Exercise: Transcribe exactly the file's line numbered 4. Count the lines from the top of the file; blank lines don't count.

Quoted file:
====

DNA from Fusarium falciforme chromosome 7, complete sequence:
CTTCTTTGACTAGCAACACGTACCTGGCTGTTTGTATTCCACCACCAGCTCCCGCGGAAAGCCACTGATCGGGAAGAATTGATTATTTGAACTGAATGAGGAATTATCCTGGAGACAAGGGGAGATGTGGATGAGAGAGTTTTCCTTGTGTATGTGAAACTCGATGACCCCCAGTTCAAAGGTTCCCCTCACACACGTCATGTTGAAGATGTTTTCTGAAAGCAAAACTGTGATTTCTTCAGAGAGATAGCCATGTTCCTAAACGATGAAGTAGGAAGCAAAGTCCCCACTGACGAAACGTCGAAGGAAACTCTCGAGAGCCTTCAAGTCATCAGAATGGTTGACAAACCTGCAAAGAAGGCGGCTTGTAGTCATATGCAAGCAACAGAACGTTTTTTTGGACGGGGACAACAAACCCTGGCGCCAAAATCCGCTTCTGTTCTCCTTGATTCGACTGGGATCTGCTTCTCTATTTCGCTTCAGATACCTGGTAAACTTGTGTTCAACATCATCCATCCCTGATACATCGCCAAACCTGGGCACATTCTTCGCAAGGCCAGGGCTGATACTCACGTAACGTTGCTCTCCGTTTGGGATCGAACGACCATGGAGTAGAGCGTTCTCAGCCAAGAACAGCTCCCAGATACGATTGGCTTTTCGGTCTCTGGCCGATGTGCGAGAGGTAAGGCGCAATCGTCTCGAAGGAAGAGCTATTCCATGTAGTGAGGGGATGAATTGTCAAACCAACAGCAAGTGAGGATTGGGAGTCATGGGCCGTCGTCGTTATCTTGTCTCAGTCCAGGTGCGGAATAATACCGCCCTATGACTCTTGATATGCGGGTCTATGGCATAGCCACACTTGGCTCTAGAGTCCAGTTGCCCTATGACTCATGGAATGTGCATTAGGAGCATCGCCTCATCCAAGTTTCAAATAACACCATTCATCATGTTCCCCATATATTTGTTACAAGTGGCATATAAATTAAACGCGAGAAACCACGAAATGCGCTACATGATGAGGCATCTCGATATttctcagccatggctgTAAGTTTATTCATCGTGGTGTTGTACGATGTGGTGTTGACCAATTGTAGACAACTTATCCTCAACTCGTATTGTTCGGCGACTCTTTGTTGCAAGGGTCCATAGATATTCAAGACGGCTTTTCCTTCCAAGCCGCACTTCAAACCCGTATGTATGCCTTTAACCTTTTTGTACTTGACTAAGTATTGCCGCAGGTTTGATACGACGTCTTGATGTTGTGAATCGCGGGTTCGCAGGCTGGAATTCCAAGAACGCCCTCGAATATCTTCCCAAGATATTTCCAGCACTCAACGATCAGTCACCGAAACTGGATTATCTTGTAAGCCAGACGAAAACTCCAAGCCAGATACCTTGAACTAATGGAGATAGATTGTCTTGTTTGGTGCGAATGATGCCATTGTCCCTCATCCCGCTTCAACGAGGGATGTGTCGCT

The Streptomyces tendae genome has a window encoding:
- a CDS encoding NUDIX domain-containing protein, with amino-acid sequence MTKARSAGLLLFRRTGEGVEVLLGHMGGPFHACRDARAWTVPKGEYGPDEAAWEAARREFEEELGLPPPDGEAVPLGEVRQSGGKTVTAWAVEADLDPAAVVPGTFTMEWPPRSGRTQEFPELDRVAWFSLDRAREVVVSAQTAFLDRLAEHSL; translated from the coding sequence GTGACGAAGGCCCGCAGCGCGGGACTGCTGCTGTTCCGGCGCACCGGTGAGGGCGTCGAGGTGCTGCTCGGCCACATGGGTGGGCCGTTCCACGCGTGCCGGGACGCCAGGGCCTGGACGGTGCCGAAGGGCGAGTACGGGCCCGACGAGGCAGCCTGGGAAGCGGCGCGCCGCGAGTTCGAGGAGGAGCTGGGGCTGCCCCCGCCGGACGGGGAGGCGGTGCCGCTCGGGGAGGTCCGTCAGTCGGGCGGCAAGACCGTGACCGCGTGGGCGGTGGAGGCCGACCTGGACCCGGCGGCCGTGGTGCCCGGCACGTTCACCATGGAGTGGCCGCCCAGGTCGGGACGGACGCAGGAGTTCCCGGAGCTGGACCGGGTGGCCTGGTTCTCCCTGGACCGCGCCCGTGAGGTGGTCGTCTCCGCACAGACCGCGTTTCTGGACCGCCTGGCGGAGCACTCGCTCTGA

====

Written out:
- a CDS encoding NUDIX domain-containing protein, with amino-acid sequence MTKARSAGLLLFRRTGEGVEVLLGHMGGPFHACRDARAWTVPKGEYGPDEAAWEAARREFEEELGLPPPDGEAVPLGEVRQSGGKTVTAWAVEADLDPAAVVPGTFTMEWPPRSGRTQEFPELDRVAWFSLDRAREVVVSAQTAFLDRLAEHSL; translated from the coding sequence GTGACGAAGGCCCGCAGCGCGGGACTGCTGCTGTTCCGGCGCACCGGTGAGGGCGTCGAGGTGCTGCTCGGCCACATGGGTGGGCCGTTCCACGCGTGCCGGGACGCCAGGGCCTGGACGGTGCCGAAGGGCGAGTACGGGCCCGACGAGGCAGCCTGGGAAGCGGCGCGCCGCGAGTTCGAGGAGGAGCTGGGGCTGCCCCCGCCGGACGGGGAGGCGGTGCCGCTCGGGGAGGTCCGTCAGTCGGGCGGCAAGACCGTGACCGCGTGGGCGGTGGAGGCCGACCTGGACCCGGCGGCCGTGGTGCCCGGCACGTTCACCATGGAGTGGCCGCCCAGGTCGGGACGGACGCAGGAGTTCCCGGAGCTGGACCGGGTGGCCTGGTTCTCCCTGGACCGCGCCCGTGAGGTGGTCGTCTCCGCACAGACCGCGTTTCTGGACCGCCTGGCGGAGCACTCGCTCTGA